|Software address translation - request for info email@example.com (Paul H J Kelly) (1992-07-28)|
|Re: Software address translation - request for info firstname.lastname@example.org (1992-07-30)|
|From:||email@example.com (Stavros Macrakis)|
|Organization:||OSF Research Institute|
|Date:||Thu, 30 Jul 1992 21:38:56 GMT|
firstname.lastname@example.org (Paul H J Kelly) writes:
We need a way of applying a non-trivial mapping to every data address
issued by a C program....:
1) Post-process the assembler and intercept all loads and store
A bad idea because you lose all the compiler's common-subexpression
elimination and arithmetic simplifications (which should buy you a lot in
this case). But probably the easiest and most reliable on a load-store
(RISC) architecture (where you don't have to decompile addressing modes
etc.). Don't forget computed jump addresses.
2) modify the back end of a retargetable compiler (e.g. gcc) to
generate C instead of assembler, so we can then redefine
a couple of macros used in the generated C to change the mapping,
Huh? Why generate C? Anyway, doesn't work in general because the
compiler may generate loads and stores that aren't visible to the user
(e.g. register saving over procedure calls). On the other hand, if you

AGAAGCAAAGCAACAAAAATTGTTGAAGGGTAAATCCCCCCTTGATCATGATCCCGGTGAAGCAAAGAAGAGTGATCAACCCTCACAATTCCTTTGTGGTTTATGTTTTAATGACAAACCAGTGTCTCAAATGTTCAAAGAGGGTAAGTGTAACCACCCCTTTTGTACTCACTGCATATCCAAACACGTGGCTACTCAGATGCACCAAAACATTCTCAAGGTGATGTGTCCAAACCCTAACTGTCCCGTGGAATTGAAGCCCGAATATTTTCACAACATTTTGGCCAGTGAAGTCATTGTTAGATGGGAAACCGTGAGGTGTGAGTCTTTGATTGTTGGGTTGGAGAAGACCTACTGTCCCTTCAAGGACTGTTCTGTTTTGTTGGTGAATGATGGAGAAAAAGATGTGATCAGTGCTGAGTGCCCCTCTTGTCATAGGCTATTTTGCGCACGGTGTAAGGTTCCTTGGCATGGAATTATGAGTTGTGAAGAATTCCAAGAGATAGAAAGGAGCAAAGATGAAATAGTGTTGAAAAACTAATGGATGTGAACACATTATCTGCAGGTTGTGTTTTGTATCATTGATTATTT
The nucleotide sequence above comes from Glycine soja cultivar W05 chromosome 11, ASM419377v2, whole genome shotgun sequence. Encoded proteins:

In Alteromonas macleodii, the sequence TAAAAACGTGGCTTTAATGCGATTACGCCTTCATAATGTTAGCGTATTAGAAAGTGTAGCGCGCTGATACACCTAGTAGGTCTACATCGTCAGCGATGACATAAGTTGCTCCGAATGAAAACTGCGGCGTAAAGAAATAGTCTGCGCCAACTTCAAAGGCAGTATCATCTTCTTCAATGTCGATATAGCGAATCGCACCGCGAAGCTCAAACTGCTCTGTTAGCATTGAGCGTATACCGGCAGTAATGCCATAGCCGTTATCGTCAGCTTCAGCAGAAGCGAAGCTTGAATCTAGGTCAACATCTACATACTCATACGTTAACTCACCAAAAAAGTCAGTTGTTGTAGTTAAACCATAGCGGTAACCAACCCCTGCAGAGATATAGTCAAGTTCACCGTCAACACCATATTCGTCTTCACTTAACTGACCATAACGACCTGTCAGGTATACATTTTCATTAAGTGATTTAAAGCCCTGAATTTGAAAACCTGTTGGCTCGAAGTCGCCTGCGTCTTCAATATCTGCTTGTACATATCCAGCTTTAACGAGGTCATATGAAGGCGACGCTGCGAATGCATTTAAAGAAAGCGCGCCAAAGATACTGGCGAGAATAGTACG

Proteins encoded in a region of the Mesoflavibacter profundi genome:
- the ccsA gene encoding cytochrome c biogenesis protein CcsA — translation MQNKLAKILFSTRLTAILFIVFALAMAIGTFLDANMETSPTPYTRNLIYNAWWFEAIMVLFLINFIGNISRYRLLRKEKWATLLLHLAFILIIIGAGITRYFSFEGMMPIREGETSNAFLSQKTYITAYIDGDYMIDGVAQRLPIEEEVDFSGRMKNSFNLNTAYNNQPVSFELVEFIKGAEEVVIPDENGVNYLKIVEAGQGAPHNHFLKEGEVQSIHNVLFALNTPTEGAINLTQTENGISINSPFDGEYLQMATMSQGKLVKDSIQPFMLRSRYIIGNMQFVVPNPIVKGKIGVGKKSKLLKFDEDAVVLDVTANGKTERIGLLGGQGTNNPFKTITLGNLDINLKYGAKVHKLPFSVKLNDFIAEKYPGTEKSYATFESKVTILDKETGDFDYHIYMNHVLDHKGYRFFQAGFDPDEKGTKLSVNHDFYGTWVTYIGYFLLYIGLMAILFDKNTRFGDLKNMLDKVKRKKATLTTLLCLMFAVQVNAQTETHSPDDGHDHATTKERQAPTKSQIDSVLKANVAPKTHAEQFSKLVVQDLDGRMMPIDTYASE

can avoid doing address translation on stack addresses, perhaps this will
3) Write a front-end preprocessor, which modifies the C concrete or
abstract syntax to introduce the mapping,
Same problem as solution (2). If what you really want is this address
mapping facility ONLY on (so-called) static variables, then the best
solution is probably this preprocessor. In fact, you may be able to
rewrite the static variables as macros (depending on what you do with
4) Run standard binary as emitted by the C compiler, under a
simulator (e.g. spim) - then modify spim to perform address
This will work fine, but will be very slow of course.
By the way, don't forget that ALL your libraries (including invisible ones
like will also need to be recompiled or rewritten (if assembler).
Some other solutions:
5) Do a transformation at intermediate-language level. Again, you run the
risk of `invisible' compiler operations coming in later (depending on the
exact operation of the compiler and what you're doing about the stack).
6) Rewrite the back end. Probably the best solution....
By the way, you mention that addresses might change during execution. In
that case, your address calculations have to be done `safely' and can't be
optimized away. Probably solution (1) is best in this case, but you still
need some way of guaranteeing that the address doesn't change halfway
through an address calculation....
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